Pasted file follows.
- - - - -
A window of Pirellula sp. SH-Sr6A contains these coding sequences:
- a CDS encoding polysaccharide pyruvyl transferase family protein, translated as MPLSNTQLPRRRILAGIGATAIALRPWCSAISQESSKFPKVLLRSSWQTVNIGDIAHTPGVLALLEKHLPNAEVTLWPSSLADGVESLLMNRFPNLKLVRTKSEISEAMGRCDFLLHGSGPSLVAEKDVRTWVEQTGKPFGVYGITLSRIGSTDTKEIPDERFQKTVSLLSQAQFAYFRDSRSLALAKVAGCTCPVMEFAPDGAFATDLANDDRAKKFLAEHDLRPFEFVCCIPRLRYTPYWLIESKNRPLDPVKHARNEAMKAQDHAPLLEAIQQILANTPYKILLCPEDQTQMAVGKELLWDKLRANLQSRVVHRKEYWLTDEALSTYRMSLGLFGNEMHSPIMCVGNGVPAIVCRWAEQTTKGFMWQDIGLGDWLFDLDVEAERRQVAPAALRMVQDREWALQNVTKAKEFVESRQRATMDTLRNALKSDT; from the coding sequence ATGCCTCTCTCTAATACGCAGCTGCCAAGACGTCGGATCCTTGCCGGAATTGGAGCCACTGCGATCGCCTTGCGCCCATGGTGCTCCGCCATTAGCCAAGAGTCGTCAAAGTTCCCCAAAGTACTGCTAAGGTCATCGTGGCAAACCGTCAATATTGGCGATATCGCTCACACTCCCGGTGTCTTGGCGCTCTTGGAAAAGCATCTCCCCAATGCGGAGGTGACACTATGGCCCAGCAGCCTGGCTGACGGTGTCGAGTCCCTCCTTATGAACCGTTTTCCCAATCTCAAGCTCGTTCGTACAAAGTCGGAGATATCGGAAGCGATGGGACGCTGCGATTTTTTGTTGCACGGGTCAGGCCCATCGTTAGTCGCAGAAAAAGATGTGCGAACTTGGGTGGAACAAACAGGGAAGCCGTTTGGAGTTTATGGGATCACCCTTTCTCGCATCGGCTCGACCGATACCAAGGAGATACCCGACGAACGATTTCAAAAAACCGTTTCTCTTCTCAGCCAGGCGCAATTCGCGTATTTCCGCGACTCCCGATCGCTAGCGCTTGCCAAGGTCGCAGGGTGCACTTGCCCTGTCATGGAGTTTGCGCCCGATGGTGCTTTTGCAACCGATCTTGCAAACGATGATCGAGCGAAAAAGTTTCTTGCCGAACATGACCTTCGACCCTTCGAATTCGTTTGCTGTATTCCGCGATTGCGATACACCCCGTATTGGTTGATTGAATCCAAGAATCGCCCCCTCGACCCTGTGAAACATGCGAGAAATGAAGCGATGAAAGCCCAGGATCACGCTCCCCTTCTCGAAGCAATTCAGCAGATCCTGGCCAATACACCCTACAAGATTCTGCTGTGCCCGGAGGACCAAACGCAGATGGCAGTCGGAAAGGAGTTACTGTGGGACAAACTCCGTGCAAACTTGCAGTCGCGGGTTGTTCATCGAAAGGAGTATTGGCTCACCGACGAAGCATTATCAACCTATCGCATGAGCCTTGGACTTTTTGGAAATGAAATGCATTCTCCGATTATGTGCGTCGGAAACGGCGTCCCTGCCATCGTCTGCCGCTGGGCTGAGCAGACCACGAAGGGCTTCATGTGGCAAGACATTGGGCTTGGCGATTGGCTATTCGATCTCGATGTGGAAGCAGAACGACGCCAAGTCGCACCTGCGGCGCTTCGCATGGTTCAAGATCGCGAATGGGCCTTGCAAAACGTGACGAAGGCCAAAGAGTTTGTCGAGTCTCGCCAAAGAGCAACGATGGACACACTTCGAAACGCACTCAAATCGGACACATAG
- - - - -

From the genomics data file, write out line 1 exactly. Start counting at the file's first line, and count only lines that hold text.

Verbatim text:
A window of Pirellula sp. SH-Sr6A contains these coding sequences: